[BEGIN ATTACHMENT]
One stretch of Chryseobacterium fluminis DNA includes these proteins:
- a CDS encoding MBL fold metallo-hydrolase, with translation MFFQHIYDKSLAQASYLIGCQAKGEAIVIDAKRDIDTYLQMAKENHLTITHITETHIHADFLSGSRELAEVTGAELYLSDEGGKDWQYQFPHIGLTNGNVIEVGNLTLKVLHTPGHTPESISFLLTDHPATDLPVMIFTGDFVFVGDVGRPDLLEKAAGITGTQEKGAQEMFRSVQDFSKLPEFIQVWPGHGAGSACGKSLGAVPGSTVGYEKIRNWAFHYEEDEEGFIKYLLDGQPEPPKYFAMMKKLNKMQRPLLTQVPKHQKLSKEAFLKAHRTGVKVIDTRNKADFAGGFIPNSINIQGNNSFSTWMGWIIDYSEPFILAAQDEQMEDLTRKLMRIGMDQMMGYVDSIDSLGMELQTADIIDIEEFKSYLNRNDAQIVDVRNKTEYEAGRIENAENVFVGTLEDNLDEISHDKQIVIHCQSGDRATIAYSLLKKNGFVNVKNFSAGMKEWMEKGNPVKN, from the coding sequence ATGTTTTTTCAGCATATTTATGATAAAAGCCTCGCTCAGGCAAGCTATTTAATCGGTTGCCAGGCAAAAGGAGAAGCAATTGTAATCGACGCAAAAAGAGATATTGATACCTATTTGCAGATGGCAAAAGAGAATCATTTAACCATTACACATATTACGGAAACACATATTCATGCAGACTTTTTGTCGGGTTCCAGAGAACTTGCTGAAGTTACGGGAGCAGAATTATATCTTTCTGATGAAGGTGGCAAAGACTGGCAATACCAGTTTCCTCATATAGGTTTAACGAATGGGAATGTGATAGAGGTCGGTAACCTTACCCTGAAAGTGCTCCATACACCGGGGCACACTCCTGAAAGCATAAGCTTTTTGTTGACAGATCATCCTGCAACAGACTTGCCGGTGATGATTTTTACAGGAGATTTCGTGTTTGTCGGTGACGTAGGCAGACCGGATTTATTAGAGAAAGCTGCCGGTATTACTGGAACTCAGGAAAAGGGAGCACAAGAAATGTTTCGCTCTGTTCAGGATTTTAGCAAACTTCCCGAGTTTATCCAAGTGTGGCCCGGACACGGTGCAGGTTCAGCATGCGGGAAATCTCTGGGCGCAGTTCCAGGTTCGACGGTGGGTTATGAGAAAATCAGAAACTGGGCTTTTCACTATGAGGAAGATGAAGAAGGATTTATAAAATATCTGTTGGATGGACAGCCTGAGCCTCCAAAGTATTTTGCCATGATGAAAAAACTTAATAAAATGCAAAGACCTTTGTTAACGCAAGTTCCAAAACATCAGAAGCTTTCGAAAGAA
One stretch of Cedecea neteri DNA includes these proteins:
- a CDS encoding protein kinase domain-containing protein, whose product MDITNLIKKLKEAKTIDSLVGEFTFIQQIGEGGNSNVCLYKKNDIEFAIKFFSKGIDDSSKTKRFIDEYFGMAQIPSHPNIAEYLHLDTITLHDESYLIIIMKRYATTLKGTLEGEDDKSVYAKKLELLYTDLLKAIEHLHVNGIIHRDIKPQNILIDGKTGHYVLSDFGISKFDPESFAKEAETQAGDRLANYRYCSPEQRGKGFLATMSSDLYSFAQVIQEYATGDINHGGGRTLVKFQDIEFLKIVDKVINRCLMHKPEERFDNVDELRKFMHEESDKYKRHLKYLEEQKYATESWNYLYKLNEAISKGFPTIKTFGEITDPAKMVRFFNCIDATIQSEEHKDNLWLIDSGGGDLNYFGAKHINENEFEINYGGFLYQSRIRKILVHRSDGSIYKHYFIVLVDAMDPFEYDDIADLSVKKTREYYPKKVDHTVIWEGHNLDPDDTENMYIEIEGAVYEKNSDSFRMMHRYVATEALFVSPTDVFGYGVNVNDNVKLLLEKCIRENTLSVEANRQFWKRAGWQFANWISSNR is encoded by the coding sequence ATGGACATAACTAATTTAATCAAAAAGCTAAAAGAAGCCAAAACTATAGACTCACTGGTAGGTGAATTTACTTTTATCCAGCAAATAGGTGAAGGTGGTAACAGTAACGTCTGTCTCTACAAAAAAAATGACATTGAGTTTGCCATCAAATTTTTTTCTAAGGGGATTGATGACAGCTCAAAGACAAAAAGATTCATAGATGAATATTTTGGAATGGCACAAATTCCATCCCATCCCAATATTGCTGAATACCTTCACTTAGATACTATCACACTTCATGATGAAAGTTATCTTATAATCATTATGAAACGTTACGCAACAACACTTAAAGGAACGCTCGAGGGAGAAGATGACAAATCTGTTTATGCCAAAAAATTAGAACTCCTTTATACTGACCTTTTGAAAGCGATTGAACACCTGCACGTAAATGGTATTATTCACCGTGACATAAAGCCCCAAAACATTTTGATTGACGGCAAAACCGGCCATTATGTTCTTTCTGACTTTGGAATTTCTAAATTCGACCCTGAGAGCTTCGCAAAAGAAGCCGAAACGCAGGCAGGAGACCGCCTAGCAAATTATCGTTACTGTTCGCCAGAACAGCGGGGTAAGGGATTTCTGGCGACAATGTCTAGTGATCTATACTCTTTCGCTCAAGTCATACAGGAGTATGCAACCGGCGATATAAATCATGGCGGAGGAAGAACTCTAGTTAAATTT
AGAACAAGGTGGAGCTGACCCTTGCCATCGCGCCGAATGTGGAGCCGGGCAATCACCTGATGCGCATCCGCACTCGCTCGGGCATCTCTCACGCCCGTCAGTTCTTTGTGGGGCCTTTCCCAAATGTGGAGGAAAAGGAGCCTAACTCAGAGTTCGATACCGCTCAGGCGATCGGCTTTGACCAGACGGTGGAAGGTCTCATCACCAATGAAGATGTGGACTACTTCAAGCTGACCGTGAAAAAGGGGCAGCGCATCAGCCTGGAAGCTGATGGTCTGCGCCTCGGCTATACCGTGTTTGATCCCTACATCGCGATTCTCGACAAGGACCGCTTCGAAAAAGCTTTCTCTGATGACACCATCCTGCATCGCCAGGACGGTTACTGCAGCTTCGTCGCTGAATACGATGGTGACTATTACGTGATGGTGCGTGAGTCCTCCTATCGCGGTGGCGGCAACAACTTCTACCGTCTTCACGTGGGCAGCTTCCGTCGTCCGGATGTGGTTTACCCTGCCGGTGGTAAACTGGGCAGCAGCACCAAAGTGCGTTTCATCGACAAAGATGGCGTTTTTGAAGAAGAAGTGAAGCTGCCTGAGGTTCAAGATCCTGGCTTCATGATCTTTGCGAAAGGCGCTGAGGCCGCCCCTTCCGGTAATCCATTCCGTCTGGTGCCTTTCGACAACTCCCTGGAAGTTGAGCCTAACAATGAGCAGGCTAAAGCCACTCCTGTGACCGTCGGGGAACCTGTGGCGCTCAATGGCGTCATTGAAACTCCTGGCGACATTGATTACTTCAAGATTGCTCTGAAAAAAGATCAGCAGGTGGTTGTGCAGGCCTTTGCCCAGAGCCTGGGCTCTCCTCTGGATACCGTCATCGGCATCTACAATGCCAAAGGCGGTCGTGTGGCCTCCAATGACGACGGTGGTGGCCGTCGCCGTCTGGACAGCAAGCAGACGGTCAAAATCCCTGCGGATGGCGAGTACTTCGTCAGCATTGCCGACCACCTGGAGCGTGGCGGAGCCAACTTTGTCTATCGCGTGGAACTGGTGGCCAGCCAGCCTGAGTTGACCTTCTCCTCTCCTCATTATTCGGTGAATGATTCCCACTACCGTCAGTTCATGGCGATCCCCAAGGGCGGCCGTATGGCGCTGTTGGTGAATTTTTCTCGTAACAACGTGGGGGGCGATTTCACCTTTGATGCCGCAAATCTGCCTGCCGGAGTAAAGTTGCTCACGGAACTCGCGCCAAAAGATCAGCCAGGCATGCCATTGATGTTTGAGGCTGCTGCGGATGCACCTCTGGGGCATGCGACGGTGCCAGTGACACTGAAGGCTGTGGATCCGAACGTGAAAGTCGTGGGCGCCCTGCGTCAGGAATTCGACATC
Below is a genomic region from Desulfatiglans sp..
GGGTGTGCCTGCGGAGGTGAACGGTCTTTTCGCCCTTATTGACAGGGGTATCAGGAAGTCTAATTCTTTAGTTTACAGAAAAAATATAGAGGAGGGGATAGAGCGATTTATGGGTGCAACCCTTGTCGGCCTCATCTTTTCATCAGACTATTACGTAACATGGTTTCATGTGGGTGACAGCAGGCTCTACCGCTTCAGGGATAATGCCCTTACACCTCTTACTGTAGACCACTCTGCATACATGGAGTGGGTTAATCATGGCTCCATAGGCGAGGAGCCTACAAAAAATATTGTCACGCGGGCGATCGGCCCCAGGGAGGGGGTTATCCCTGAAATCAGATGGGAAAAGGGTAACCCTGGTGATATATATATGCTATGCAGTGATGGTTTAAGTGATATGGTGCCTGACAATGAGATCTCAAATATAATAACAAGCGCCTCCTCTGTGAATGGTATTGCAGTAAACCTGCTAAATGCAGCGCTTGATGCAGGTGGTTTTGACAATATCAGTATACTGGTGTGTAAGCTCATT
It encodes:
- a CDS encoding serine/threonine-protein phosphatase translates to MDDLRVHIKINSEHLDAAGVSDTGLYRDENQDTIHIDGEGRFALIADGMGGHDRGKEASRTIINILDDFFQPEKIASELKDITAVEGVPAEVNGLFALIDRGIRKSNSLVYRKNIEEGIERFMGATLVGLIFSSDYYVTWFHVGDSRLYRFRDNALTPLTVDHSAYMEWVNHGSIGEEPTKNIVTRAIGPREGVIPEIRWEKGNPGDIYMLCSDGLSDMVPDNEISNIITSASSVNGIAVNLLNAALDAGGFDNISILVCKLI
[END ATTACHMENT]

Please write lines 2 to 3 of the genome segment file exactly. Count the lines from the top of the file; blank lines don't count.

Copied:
- a CDS encoding MBL fold metallo-hydrolase, with translation MFFQHIYDKSLAQASYLIGCQAKGEAIVIDAKRDIDTYLQMAKENHLTITHITETHIHADFLSGSRELAEVTGAELYLSDEGGKDWQYQFPHIGLTNGNVIEVGNLTLKVLHTPGHTPESISFLLTDHPATDLPVMIFTGDFVFVGDVGRPDLLEKAAGITGTQEKGAQEMFRSVQDFSKLPEFIQVWPGHGAGSACGKSLGAVPGSTVGYEKIRNWAFHYEEDEEGFIKYLLDGQPEPPKYFAMMKKLNKMQRPLLTQVPKHQKLSKEAFLKAHRTGVKVIDTRNKADFAGGFIPNSINIQGNNSFSTWMGWIIDYSEPFILAAQDEQMEDLTRKLMRIGMDQMMGYVDSIDSLGMELQTADIIDIEEFKSYLNRNDAQIVDVRNKTEYEAGRIENAENVFVGTLEDNLDEISHDKQIVIHCQSGDRATIAYSLLKKNGFVNVKNFSAGMKEWMEKGNPVKN, from the coding sequence ATGTTTTTTCAGCATATTTATGATAAAAGCCTCGCTCAGGCAAGCTATTTAATCGGTTGCCAGGCAAAAGGAGAAGCAATTGTAATCGACGCAAAAAGAGATATTGATACCTATTTGCAGATGGCAAAAGAGAATCATTTAACCATTACACATATTACGGAAACACATATTCATGCAGACTTTTTGTCGGGTTCCAGAGAACTTGCTGAAGTTACGGGAGCAGAATTATATCTTTCTGATGAAGGTGGCAAAGACTGGCAATACCAGTTTCCTCATATAGGTTTAACGAATGGGAATGTGATAGAGGTCGGTAACCTTACCCTGAAAGTGCTCCATACACCGGGGCACACTCCTGAAAGCATAAGCTTTTTGTTGACAGATCATCCTGCAACAGACTTGCCGGTGATGATTTTTACAGGAGATTTCGTGTTTGTCGGTGACGTAGGCAGACCGGATTTATTAGAGAAAGCTGCCGGTATTACTGGAACTCAGGAAAAGGGAGCACAAGAAATGTTTCGCTCTGTTCAGGATTTTAGCAAACTTCCCGAGTTTATCCAAGTGTGGCCCGGACACGGTGCAGGTTCAGCATGCGGGAAATCTCTGGGCGCAGTTCCAGGTTCGACGGTGGGTTATGAGAAAATCAGAAACTGGGCTTTTCACTATGAGGAAGATGAAGAAGGATTTATAAAATATCTGTTGGATGGACAGCCTGAGCCTCCAAAGTATTTTGCCATGATGAAAAAACTTAATAAAATGCAAAGACCTTTGTTAACGCAAGTTCCAAAACATCAGAAGCTTTCGAAAGAA
One stretch of Cedecea neteri DNA includes these proteins: